Posted 20 hours ago

With the End in Mind: Dying, Death and Wisdom in an Age of Denial

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She talks to patients that have rooms full of their family, dealing with the anger and unfairness of it all, we learn about a young man who does not have long to live, but was still considering suicide as he is so despondent that he will never leave a legacy, but he is one of the first in the country to carry a plan detailing what should happen should he become ill. She makes the case that we should be neither ashamed nor embarrassed to talk about dying and death but that bringing our fears into the open is a healing process in itself. At the end of each batch of stories there is a "pause for thought" section to allow people to consider their own positions. It may also be because I have read quite a number of books with similar themes and scope – including Caitlin Doughty’s two books on death, Caring for the Dying by Henry Fersko-Weiss, Being Mortal by Atul Gawande, and Waiting for the Last Bus by Richard Holloway. Having qualified as a Cognitive Behaviour Therapist in 1993, she started the UK s (possibly the world s) first CBT clinic exclusively for palliative care patients, and devised CBT First Aid training to enable palliative care colleagues to add new skills to their repertoire for helping patients.

She doesn't fill up the book with pages of medical jargon, but instead talks about many of the patients that she has met during the years and how her job helps them to deal with end of life care.

Some of the hardest cases are those that have one close loved one who are not sure how they will cope alone. I agree with almost everything Mannix says; I would like her, or someone like her, to be my compassionate, wise doctor when I lie dying, easing me out when my time has come.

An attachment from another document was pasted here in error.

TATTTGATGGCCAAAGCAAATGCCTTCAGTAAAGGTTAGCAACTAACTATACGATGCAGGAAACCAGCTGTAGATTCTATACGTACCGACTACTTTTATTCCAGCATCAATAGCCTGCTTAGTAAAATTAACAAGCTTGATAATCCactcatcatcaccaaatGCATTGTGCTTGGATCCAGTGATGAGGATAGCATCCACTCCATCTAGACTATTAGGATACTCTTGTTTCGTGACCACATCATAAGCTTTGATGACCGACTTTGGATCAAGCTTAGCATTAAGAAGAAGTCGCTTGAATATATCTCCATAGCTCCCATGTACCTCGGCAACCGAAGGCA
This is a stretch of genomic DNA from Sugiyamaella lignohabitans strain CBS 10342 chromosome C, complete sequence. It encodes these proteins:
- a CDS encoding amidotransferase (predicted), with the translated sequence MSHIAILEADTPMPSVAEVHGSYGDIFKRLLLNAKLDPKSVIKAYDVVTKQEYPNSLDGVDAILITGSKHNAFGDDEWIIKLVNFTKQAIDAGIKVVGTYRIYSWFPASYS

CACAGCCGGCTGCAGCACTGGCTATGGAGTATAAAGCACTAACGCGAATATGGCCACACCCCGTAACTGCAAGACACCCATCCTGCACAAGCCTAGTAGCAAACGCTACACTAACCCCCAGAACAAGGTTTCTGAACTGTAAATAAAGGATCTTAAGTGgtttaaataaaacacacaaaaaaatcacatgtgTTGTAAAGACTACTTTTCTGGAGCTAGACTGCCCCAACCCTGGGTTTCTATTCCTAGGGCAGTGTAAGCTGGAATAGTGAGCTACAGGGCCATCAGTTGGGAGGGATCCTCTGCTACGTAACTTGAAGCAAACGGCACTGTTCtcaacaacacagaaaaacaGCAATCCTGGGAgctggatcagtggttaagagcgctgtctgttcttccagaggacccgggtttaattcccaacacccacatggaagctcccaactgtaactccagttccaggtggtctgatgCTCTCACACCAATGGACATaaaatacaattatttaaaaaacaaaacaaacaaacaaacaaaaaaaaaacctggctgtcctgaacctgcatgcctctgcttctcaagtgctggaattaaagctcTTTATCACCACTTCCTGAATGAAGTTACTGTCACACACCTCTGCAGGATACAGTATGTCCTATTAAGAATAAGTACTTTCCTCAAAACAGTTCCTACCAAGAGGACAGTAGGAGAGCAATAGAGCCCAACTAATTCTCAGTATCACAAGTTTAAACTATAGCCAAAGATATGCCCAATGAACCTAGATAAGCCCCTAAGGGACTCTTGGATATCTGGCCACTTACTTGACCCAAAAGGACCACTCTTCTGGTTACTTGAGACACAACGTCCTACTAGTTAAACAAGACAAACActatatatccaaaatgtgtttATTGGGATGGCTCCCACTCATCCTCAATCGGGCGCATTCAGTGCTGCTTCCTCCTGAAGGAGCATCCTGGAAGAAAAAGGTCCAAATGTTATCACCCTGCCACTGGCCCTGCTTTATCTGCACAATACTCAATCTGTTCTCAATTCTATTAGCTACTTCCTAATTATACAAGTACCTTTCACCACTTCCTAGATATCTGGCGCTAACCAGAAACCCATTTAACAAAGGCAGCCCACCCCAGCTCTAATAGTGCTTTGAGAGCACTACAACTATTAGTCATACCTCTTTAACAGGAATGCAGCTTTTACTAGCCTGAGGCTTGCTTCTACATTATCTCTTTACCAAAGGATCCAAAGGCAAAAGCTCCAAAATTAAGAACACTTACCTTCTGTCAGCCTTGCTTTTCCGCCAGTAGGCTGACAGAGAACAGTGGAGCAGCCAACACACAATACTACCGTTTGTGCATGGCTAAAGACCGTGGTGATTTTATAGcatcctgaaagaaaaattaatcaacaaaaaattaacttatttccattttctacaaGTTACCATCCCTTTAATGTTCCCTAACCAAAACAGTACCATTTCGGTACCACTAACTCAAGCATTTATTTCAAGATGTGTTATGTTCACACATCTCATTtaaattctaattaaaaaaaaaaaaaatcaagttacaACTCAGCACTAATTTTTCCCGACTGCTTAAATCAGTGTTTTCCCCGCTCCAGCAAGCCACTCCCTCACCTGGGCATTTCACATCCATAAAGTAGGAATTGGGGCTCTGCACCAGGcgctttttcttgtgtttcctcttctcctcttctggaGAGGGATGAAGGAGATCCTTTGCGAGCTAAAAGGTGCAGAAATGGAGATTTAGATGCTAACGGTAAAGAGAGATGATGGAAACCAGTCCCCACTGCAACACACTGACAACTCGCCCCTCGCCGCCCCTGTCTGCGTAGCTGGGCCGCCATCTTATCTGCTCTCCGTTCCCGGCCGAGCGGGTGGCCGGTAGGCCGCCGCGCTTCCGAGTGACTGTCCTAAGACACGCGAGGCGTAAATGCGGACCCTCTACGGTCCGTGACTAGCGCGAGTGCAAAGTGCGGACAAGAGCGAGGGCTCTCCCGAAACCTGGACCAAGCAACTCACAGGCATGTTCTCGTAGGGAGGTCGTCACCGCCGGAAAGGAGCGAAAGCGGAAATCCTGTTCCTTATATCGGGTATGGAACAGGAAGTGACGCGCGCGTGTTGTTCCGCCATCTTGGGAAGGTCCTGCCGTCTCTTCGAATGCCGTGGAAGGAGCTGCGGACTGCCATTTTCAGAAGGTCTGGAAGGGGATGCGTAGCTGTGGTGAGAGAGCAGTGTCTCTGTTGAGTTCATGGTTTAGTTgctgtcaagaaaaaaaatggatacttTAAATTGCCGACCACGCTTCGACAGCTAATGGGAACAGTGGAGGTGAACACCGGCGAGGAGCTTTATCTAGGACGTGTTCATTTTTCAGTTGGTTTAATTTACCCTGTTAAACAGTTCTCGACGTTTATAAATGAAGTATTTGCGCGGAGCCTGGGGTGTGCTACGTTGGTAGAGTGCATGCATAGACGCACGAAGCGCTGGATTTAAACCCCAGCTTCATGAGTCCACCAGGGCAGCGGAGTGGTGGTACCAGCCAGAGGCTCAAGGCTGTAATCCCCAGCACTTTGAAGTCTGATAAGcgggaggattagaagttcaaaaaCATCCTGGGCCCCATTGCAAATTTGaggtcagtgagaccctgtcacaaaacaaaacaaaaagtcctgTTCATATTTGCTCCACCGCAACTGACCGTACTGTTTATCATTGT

The final of these inevitable events will happen to every single person on this planet at some point in the future. Do we do things we can look back in satisfaction on, or things that we'll look back and regret when we're on our deathbed (other places to die are available). I bought this book out of a sense of duty because of my work with Pilgrims Hospices but now I have read it I want to share it with you. I have referred to that one a number of times when talking to people who were in fear of their death, and I can see how this one would be even more comforting. They have all been of interest and informed me to some degree whether they illustrate personal stories or look at the bigger picture.It is no surprise to me that this book is rated in the insane-high level of Goodreads - it’s a necessary, heartbreaking work of the gentlest of people, a woman who I want at my bedside when it’s my time. There were lots of peoples problems 'solved' here - rather than empowerment so that individuals and their families could be supported in choosing their own ways forward. I found it a great comfort and now feel better equipped to talk about death, and to consider what's important in my life.

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